Colombia is an endemic country for carbapenemase-producing Gram negative organisms. Genes encoded the carbapenemase enzyme are widely distributed in the country both in Enterobacteriaceae and non-fermenting Gram negative bacilli. Colonized patients can readily disseminate these bacteria in hospitals. We aimed to characterize the population structure of carbapenemase-producing Gram-negative organisms in colonized and infected patients in order to evaluate the mechanisms of carbapenemase spread in hospitals located in the Antioquia region of Colombia.
We performed a descriptive study in three hospitals of Antioquia, between November 2013 and October 2015. Patients infected or colonized whit carbapenem-resistant Gram negative bacilli were included in the study, according to inclusion criteria. Isolates were characterized by standard microbiological methods and blaKPC, blaIMP, blaVIM and blaNDM were detected by PCR. Genetic relationships was established by molecular typing using rep-PCR.
Seventy five isolates were collected. Pseudomonas aeruginosa (28%) and Klebsiella pneumoniae (25%) were the most common bacteria. The most frequent carbapenemases in Enterobacteriaceae and P. aeruginosa were KPC (79%), VIM (16%) and VIM plus KPC in combination (5%) (Table 1). Only one common clonal group of carbapenemase-producing K.pneumoniae and Eschericia coli was identified in both infected and colonized patients but in the majority of cases a high degree of heterogeneity was observed. The population structure of Enterobacter cloacae and P. aeruginosa was more homogeneous harboring 4 and 5 clonal groups, respectively, shared between colonized and infected patients and between patients located in similar wards at the time of hospitalization.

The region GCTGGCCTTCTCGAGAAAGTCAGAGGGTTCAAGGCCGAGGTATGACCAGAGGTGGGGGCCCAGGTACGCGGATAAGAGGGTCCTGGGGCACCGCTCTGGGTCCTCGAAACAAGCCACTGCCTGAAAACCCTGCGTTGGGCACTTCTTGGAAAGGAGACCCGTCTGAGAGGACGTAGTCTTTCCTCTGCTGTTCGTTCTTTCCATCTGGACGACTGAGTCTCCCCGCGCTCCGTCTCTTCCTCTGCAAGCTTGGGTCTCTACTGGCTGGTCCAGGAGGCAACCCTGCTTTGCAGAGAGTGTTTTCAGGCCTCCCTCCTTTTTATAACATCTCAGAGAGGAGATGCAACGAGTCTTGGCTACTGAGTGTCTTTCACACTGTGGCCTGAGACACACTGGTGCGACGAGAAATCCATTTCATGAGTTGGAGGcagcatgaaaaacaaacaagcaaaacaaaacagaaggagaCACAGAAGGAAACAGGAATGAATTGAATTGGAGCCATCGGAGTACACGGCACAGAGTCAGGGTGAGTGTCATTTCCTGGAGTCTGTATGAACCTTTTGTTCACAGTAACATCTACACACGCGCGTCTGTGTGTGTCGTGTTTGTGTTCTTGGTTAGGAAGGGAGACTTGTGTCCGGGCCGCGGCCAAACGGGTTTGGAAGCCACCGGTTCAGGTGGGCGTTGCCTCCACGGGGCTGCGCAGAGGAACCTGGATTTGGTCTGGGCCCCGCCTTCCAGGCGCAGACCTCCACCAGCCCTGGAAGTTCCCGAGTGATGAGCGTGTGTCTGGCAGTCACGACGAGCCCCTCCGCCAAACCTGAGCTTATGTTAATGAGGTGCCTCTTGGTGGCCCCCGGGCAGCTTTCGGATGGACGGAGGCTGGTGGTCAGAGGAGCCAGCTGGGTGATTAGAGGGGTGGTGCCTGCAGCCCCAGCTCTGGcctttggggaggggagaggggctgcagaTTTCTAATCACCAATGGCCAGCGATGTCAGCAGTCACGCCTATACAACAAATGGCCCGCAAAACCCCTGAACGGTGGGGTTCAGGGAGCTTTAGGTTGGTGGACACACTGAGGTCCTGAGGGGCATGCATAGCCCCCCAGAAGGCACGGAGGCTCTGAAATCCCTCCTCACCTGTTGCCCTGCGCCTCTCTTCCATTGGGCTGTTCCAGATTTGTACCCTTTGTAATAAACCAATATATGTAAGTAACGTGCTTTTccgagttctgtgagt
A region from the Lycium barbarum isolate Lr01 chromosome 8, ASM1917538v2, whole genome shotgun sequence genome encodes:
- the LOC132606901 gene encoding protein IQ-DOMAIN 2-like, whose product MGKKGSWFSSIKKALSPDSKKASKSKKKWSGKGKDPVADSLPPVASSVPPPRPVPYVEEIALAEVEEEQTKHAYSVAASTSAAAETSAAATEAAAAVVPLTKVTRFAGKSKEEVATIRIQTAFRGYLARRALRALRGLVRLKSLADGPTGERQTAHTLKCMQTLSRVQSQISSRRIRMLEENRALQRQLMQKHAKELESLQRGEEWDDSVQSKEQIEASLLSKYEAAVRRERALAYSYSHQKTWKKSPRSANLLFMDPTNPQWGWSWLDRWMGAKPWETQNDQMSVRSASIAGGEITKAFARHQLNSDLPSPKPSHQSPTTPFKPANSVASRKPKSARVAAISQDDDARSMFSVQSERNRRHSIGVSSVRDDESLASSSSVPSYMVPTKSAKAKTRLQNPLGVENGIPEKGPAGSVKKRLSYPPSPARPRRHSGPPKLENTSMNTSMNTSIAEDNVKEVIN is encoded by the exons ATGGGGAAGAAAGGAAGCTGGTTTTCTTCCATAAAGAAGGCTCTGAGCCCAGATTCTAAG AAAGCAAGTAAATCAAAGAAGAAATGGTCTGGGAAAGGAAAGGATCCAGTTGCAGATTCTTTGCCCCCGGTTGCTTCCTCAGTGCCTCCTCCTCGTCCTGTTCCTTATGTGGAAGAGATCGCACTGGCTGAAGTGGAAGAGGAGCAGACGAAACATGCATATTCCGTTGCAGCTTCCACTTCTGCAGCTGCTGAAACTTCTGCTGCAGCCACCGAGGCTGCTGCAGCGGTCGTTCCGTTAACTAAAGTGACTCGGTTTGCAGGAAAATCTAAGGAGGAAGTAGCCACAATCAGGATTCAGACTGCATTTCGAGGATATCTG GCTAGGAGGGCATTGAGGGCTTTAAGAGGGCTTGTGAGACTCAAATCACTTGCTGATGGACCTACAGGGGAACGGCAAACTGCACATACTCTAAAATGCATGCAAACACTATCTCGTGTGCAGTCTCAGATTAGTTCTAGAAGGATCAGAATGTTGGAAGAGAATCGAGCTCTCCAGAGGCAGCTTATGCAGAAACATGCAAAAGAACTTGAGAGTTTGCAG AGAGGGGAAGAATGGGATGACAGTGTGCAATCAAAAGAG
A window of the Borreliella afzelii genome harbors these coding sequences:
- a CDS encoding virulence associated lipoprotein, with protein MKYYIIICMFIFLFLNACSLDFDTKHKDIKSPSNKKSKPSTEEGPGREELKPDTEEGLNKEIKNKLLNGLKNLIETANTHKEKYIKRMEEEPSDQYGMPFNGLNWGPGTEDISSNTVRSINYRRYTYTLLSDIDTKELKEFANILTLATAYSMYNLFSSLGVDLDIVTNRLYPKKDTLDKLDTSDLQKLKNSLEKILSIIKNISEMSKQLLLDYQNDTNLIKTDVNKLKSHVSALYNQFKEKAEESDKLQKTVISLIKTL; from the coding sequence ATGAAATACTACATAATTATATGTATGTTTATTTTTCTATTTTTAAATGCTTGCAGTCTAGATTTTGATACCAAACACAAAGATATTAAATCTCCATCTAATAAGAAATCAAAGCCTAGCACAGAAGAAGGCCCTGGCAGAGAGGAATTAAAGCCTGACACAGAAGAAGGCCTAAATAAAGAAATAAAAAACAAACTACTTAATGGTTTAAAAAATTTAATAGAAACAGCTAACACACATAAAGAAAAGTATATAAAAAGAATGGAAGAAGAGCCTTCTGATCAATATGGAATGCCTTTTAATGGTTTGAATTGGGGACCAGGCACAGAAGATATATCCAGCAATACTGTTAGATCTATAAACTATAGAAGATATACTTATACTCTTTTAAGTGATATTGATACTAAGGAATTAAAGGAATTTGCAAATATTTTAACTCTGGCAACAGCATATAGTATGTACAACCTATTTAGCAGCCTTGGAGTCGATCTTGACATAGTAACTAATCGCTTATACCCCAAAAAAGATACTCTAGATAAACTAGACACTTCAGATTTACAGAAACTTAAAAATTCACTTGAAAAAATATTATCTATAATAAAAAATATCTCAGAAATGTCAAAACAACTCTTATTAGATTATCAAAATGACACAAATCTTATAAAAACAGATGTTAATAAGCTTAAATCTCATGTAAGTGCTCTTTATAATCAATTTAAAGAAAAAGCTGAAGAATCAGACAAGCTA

The heterogeneity of the population structure of carbapenem-producing K. pneumoniae and E. coli in Colombia suggest that horizontal gene transfer caused by selective antibiotic pressure is the main mechanism of dissemination. In contrast, in P. aeruginosa and E. cloacae, transmission of successful clones is likely to play a major role in the spread of the latter two organisms. These information is key to design infection control strategies and antibiotic policies among the hospitals.
A. M. Rada,
C. Agudelo Restrepo, None
C. Capataz, None
C. Hernandez, None
C. Pallares, None
E. De La Cadena, None
M. N. Perenguez, None
A. Correa, None
C. Arias, None
M. V. Villegas, None
E. Restrepo, COLCIENCIAS: Investigator , Research support
See more of: Poster Abstract Session